Indian Journal of Plastic Surgery
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 Table of Contents    
Year : 2013  |  Volume : 46  |  Issue : 2  |  Page : 165-166

Wise to learn from others' mistakes

Editor, Indian Journal of Plastic Surgery, India

Date of Web Publication21-Sep-2013

Correspondence Address:
Surajit Bhattacharya
Editor, Indian Journal of Plastic Surgery
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Source of Support: None, Conflict of Interest: None

DOI: 10.4103/0970-0358.118587

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How to cite this article:
Bhattacharya S. Wise to learn from others' mistakes. Indian J Plast Surg 2013;46:165-6

How to cite this URL:
Bhattacharya S. Wise to learn from others' mistakes. Indian J Plast Surg [serial online] 2013 [cited 2019 Jul 23];46:165-6. Available from:

Surgical complications and unfavourable results are a burden to all - the patient, the surgeon, the hospital and the health-care system. The rising cost of health-care has today made complications and unfavourable results simply unaffordable. The absence of consensus within the surgical community on the best way to report surgical complications has hampered proper evaluation of the surgeon's work and possibly progress in the surgical field. Clavien et al. proposed a classification of complications way back in 1992, but it was for general surgeons and it took cholecystectomy as an example surgery. [1] Translating it into plastic surgery practice and particularly aesthetic surgery practice is both illogical and impractical because here we are treating not only the body but also the mind. In aesthetic surgery particularly, the patient is otherwise normal and our effort is to surpass the normal to meet the patient's expectations. Hence, there hides the catch - Do we understand what the patient expects and do our patients understand what is surgically possible? The smaller the chiasm between patient's expectations and our surgical possibilities, the happier the patient is post-operatively and an unhappy patient is the biggest unfavourable result in our stream.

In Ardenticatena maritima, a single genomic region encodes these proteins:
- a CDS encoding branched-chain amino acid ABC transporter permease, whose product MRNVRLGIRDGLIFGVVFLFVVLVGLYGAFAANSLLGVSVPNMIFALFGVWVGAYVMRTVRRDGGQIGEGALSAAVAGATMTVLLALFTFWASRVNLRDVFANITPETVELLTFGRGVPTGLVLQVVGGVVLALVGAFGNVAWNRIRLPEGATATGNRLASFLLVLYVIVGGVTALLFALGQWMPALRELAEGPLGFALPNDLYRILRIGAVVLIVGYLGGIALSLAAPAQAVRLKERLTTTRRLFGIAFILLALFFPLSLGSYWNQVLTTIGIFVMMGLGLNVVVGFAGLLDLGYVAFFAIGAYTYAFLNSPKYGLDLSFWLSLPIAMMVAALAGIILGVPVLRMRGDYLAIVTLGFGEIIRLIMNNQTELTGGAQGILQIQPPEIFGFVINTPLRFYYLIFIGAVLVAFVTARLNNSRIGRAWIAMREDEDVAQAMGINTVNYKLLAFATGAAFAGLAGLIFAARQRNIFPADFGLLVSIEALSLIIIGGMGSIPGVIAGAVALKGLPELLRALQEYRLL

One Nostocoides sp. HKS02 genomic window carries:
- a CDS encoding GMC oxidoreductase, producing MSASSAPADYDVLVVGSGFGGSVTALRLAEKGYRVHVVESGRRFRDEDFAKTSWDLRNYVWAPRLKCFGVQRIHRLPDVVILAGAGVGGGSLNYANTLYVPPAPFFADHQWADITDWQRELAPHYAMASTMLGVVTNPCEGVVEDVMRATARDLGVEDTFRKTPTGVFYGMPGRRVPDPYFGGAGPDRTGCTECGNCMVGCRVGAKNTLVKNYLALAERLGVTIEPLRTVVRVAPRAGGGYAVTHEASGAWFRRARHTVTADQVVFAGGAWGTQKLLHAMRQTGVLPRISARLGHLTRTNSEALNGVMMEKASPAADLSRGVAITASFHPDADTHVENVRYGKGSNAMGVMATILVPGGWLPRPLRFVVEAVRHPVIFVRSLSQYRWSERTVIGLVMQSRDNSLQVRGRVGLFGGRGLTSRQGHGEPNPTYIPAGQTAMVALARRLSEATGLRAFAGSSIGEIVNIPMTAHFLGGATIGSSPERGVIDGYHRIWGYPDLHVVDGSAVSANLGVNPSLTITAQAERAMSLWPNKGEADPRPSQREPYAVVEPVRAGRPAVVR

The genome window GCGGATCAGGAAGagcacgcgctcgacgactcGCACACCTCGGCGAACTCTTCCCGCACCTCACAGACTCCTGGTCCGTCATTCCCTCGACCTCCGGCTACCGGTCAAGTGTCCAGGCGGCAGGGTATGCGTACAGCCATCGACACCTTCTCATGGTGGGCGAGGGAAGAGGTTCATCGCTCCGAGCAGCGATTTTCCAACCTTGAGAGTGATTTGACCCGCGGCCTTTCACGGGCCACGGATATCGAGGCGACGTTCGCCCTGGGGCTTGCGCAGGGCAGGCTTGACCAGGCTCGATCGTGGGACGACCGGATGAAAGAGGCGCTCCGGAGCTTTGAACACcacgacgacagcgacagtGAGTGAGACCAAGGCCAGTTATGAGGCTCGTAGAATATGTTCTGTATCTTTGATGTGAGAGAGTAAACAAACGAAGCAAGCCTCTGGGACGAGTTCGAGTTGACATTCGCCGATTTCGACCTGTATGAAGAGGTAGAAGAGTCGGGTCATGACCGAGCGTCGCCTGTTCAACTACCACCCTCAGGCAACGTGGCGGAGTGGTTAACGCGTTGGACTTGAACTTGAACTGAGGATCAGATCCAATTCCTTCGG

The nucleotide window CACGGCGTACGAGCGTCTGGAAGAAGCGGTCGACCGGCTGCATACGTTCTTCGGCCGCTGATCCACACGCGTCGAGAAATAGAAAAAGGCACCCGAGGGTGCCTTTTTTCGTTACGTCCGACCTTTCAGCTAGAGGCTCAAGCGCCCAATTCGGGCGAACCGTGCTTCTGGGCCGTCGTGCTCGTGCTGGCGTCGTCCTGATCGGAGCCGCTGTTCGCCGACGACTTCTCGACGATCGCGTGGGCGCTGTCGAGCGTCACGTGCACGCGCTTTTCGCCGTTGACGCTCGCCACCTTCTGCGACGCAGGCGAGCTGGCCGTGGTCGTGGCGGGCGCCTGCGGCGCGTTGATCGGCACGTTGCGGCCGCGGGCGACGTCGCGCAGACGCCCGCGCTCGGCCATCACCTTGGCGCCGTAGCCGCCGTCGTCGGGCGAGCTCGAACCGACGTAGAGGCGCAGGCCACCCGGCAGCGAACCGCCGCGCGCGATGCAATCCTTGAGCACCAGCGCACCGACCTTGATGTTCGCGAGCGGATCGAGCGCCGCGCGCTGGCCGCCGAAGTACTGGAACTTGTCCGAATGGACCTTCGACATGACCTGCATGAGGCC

When we talk of 'unfavourable results' the first name that comes to our mind is that of Robert Goldwyn! With his epic book 'The Unfavourable Results in Plastic Surgery - Avoidance and Treatment', he gave us an opportunity to learn from someone else's mistakes. [2] Such results are unpleasant realities and we cannot brush them under the carpet. Documenting them truthfully for posterity requires both character and conviction and an undying love for the science we practice. This book offered us 'information that we would like to obtain at meetings and in articles, but seldom do' and this prompted us to think along similar lines and design this theme issue.

Plastic surgery today encompasses such a wide variety of surgeries ranging from paediatric plastic surgery, trauma surgery, microsurgery, cranio-maxillofacial surgery, burn surgery, hand surgery, oncoplastic surgery to the now popular aesthetic surgery that it virtually impossible to enumerate the possible pitfalls. Besides the type specific complications, we also are burdened with the general ones such as bleeding, haematoma, seroma, infection, wound margin necrosis, poor scars, nerve damage, deep vein thrombosis, anaesthetic complications and death.